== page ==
Who should pay for sanitation? The consumers who use the service, the utilities in charge of providing it, or governments who are responsible for ensuring citizens can access safe facilities? Consumers pay to connect their homes to a sewer network, utilities use that cash to cover the costs of staffing, upkeep, operations and maintenance and network expansion, and governments subsidise the construction of large-scale treatment plants that treat the wastewater. So far, so simplistic…
Anyone who is familiar with providing sanitation in cities – in London as in Lusaka – knows that this barely scratches the surface. It’s extremely difficult to say where one person’s contribution should end and where someone else’s begins.
For example, in the scenario above, how much should households be charged for connecting to a city’s sewer network? Should their bill just cover the cost of installing the connection, or should their payment also recover some of the cost of running a wastewater treatment plant? Should richer residents partly cover the expense of improving sanitation for their poorer neighbours?
Previous studies looking at the costs of sanitation used different methodologies, making it very hard to directly compare the various options. Few analyses consider the ongoing costs of desludging, transport or treatment – all things that will significantly affect sanitation service providers and households using on-site facilities. Context also makes many studies incomparable – something cheap and effective in Senegal, for example, could be completely unworkable in Madagascar.
Read our new Policy Brief on ‘Comparing the costs of different urban sanitation solutions in developing cities in Africa and Asia’.
Without this information, we cannot accurately know how much various sanitation options really cost in the long-term, and so we cannot determine who should pay for what, when, and how much. In cities where low-income communities rely on on-site sanitation (and will do for years to come), this information is crucial for working out the financial nuts-and-bolts behind expanding sanitation to poorer urban residents.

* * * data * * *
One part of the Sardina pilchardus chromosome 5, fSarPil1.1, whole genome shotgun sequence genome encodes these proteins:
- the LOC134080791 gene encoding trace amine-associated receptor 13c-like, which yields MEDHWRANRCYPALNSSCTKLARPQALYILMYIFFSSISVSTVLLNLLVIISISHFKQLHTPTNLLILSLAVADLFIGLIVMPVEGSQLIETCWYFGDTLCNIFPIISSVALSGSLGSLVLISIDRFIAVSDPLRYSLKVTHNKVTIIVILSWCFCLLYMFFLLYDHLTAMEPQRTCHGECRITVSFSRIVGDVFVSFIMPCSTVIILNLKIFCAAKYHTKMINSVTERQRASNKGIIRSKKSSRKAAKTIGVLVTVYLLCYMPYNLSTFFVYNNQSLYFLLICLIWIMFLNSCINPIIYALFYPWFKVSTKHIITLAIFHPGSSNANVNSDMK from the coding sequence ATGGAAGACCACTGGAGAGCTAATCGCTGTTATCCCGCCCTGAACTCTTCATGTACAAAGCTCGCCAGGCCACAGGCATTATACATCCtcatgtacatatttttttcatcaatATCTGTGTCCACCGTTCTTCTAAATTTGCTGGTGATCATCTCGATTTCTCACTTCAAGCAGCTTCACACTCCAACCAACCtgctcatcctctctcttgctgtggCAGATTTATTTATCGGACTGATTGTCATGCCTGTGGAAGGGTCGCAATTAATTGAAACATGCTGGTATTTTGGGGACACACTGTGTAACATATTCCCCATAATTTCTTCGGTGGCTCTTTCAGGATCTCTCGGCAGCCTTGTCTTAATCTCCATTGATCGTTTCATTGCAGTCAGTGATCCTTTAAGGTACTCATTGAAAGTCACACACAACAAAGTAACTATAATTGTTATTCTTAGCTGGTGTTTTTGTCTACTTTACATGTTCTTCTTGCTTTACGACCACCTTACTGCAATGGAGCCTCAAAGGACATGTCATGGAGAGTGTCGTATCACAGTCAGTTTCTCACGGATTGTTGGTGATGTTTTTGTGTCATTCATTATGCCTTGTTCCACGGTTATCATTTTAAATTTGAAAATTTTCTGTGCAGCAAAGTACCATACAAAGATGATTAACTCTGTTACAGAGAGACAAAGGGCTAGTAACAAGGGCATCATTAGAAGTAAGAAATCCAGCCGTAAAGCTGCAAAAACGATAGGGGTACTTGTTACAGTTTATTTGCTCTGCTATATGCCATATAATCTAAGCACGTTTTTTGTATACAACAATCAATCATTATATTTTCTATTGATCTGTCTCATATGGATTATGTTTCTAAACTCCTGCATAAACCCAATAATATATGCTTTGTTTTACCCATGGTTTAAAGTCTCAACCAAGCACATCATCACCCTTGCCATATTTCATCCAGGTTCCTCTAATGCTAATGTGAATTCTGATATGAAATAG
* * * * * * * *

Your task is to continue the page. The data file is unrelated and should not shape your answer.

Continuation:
This is why WSUP, under the Urban Sanitation Research Initiative, has commissioned an 18-month-long research project focusing on three cities: Malindi (Kenya), Rangpur (Bangladesh) and Ga West (Ghana). Researchers will identify three distinct sanitation improvement options (on-site or off-site), estimate their lifecycle costs, assess price-to-consumer(s), and then establish low-income consumers’ willingness-to-pay for those options.
Following in-depth analysis and financial modelling, this research will reveal an accurate picture of the costs of providing different kinds of improved sanitation and assess how much can be realistically assumed to come from low-income consumers.
Without wanting to presuppose the final results of a long and complex research project, it seems likely that there will be funding shortfalls for the selected sanitation options. Either way, we anticipate that this project will produce useful and accurate evidence about the costs of pro-poor sanitation for stakeholders in Bangladesh, Ghana and Kenya, informing their future urban sanitation planning and provoking consideration about potential sources for pro-poor sanitation funding.
Full findings of the sanitation costings comparison literature review are reported in Daudey L 2017 ‘The cost of urban sanitation solutions: a literature review’ Journal of Water, Sanitation and Hygiene for Development http://washdev.iwaponline.com/content/early/2017/10/19/washdev.2017.058
The new Urban Sanitation Research Initiative project on sanitation costs and consumer willingness-to-pay is being led by Aquaya. Keep following the Urban Sanitation Research Initiative for updates on the project’s findings over the next year and a half.
Featured image: Maka with her pour-flush, sewer-connected toilet in Kibera, Nairobi